DAVID SCOTT - CONGRESSMAN, REPRESENTING GEORGIA'S 13TH DISTRICT

Speeches and Floor Statements

Scott Remarks at House Agriculture Hearing on “Clearing the Next Crisis: Resilience, Recovery and Resolution of Derivative Clearinghouses”

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Washington, June 27, 2017 | comments

Congressman David Scott (GA-13) provided the following remarks during the  House Agriculture Committee hearing to examine the work of regulators and market participants to safeguard derivative clearinghouses.

Click here to watch video of Congressman Scott’s exchange with Mr. Scott A. Hill, Chief Financial Officer,
Intercontinental Exchange, Atlanta, GA, and Mr. Jerrold E. Salzman, on behalf of CME Group
.

Rep. Scott: Thank you, Mr. Chairman. I want to ask several questions here. And let me just commend the panel on the expertness that you all are dealing with—what is a very complex and complicated system. But, I want to first of all, Mr. Hill, address this question to you. We recently saw that the EU proposed additional standards for clearinghouse regulations, and I believe that this will tie into the Brexit determination. And I want to ask your opinion on whether or not these proposed standards threaten the equivalence determination that we negotiated for, we fought for so long, and how do you view this from the perspective of cross-border competition and cooperation?

Mr. Hill: Thank you Congressman Scott, that’s a really important question-- And Happy Birthday. I would tell you, so for the committee’s benefit, if you haven’t seen it, what the European commission has done is published a paper that has effectively looked at how they will regulate clearinghouses that aren’t on the European continent, but in their opinion may have some systemic risk, particularly around Euro-denominated products. And they define two tiers of clearing houses: Tier 1 is not effectively material, we’re not going to worry about it, we’ll defer to the home jurisdiction. Tier 2 is a very, very broad category that can range from anything to “we’ll work closely with the home regulator,” to “Europe will have a direct oversight of non-European CCP,” to the very extreme of “we will not allow our European companies to use that CCP if they remain located outside of Europe.”

And so, unfortunately Congressman, there is still—that’s a wide breath of possibilities. I think it’s difficult to say what it will mean because effectively they’ve left all the cards on the table, they’ll have complete optionality. What they’ll do—I don’t know that it will be a threat to the equivalency that I agree with you that we worked long and hard to establish and the CFTC particularly did a wonderful job to work with our European colleagues to reach that agreement. So I can’t say for certain that it will impact it, but it has the possibility to impact it, if for example, the European regulators decide that a U.S.-based clearinghouse or in our case a U.K-based clearinghouse clears Euro-denominated products in a sufficient amount that they deem to create risk. It creates certainty without a doubt.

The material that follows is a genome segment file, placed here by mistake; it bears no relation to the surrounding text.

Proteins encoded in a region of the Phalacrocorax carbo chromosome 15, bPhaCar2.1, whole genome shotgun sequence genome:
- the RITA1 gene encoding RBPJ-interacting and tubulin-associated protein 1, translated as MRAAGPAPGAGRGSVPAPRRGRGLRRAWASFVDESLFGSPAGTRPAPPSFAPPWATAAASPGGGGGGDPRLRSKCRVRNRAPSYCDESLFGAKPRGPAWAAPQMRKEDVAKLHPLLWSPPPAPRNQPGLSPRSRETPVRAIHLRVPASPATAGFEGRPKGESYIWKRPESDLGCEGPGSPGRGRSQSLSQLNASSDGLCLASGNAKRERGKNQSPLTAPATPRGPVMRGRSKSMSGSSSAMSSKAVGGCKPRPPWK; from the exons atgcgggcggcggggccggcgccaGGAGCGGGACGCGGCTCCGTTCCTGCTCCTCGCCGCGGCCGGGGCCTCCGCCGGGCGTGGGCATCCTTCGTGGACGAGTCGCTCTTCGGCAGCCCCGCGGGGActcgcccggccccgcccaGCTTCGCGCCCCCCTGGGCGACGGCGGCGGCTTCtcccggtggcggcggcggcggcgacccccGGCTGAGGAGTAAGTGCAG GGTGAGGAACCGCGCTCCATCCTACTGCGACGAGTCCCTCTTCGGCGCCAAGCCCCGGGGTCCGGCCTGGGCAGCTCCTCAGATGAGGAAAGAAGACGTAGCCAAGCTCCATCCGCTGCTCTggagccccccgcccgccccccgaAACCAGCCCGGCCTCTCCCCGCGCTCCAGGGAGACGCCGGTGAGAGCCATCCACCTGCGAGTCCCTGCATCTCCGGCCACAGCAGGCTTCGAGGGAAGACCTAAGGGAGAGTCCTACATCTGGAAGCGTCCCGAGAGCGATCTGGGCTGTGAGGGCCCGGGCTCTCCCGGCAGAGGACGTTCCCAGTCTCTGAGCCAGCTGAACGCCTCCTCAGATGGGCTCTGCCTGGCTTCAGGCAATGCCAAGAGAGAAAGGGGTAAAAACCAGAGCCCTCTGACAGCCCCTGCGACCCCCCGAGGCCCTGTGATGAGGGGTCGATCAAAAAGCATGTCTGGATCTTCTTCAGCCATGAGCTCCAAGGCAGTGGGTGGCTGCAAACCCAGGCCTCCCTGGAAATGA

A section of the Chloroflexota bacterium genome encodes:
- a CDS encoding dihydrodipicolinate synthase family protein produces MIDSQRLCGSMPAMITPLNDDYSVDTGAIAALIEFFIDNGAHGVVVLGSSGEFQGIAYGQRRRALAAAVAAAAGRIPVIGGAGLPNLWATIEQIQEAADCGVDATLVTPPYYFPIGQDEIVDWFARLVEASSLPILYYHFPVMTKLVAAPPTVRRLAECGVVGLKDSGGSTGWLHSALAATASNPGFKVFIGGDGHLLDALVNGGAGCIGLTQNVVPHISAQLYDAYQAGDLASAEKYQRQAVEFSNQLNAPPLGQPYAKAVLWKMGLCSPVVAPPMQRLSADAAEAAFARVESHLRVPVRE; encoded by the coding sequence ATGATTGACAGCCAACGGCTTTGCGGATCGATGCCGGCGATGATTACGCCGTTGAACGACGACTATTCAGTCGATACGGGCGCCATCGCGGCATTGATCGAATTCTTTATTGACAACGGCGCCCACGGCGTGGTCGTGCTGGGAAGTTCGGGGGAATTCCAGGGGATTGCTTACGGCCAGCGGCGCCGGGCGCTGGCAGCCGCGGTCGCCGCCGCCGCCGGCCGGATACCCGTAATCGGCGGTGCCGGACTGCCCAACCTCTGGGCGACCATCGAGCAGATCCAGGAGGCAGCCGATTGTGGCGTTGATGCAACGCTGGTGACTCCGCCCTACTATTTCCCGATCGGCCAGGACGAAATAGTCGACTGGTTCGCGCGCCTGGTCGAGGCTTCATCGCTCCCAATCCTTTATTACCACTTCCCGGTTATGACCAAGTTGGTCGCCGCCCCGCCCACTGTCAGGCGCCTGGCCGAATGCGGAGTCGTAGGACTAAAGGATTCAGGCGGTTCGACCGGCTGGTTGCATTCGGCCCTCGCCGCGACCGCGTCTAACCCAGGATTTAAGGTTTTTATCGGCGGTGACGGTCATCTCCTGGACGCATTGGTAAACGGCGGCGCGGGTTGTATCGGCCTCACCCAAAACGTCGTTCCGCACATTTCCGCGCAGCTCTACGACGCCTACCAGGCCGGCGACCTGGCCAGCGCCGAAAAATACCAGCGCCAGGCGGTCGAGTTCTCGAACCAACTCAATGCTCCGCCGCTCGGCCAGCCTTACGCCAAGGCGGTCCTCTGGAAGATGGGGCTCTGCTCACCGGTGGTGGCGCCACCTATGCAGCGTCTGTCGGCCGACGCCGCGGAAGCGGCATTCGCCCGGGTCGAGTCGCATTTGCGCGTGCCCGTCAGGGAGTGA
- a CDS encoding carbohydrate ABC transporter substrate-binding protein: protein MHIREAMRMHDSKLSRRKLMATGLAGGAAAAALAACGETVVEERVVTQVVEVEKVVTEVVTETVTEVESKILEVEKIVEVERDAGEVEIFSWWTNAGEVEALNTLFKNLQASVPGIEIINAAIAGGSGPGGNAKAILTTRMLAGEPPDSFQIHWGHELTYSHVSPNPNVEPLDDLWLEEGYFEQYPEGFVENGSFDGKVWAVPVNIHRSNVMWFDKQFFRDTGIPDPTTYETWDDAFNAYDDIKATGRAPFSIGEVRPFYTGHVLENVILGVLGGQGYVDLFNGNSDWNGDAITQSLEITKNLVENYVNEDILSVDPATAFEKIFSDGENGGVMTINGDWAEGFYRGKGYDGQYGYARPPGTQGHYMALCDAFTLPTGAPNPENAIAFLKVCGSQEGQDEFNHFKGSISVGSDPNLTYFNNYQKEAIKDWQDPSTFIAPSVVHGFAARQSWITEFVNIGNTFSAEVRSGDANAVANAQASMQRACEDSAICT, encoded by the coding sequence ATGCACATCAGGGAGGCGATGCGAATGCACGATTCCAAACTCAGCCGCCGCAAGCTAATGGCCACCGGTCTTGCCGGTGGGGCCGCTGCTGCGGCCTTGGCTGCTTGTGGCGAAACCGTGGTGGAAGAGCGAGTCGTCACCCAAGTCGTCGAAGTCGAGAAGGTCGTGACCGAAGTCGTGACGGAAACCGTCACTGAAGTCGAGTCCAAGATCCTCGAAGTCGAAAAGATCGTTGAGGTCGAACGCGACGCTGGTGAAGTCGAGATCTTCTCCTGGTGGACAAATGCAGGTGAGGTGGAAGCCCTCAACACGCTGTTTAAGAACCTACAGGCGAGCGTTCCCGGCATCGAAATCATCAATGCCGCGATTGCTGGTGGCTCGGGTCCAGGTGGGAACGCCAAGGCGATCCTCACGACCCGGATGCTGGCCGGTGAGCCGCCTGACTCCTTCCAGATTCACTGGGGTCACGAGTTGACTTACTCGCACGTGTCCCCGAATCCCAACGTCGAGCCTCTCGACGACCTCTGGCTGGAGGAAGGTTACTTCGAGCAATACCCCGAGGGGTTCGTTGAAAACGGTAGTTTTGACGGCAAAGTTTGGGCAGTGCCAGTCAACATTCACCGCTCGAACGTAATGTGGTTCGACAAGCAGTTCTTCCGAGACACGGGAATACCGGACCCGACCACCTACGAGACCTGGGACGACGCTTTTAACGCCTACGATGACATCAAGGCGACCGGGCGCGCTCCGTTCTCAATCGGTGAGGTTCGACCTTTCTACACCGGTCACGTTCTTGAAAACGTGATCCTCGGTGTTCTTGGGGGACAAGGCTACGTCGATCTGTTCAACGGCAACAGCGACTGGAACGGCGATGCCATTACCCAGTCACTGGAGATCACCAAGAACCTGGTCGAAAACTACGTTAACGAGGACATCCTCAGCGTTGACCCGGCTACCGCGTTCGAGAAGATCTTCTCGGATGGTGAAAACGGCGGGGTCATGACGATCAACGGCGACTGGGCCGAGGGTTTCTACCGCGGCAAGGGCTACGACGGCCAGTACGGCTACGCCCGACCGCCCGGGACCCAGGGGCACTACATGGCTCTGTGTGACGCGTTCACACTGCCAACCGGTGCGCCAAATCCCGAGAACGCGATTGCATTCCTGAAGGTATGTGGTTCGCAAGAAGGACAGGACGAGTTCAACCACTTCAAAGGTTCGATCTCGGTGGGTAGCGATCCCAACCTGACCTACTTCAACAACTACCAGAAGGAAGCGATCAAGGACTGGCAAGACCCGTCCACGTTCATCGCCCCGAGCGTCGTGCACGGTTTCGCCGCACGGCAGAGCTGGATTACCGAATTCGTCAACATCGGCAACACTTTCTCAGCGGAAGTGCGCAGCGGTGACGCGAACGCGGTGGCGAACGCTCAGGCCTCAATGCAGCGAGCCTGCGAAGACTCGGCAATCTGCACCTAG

Rep. Scott: Well, thank you Mr. Hill. I want to turn my attention to you Mr. Salzman.  In addition to my work here on the Agriculture committee, I am also a member of the Financial Services Committee. And we recently reported out a bill – controversial, that I felt had serious problems, and that’s the Financial CHOICE Act, because it repeals both Title 2, which provides for the orderly liquidation authority to wind down in a crisis, and then it also repeals Title 8 which affects deposit, in the Federal Reserve, in the Dodd-Frank Act. How damaging is this and could you share with us why it’s important that if and as we move forward that we keep these two sections in place?

Mr. Salzman: Well, I’m going to be a bit more limited and less political if I can. The part of Title 8 that’s definitely important to us as everybody here that’s testified has access to the Fed accounts and access to the Fed window and to the extent that’s preserved, I don’t want to jump in and talk about essentially getting rid of the rest of Title 8. With respect to Title 2, and the authority to wind down an exchange, a clearinghouse: I am deeply concerned that the determinations made by the European regulators on equivalence depended on the notion that there was an authority in the government. And I’m very concerned that getting rid of Title 2 will give somebody in Europe a further excuse to assert their more power or to deny us—European clients. I want to be careful about that. With respect to the CHOICE Act itself, there’s actually some very interesting things that the CHOICE Act and other parts, as I say, I don’t want to be political if I can help it about that.

Rep. Scott: Thank you.


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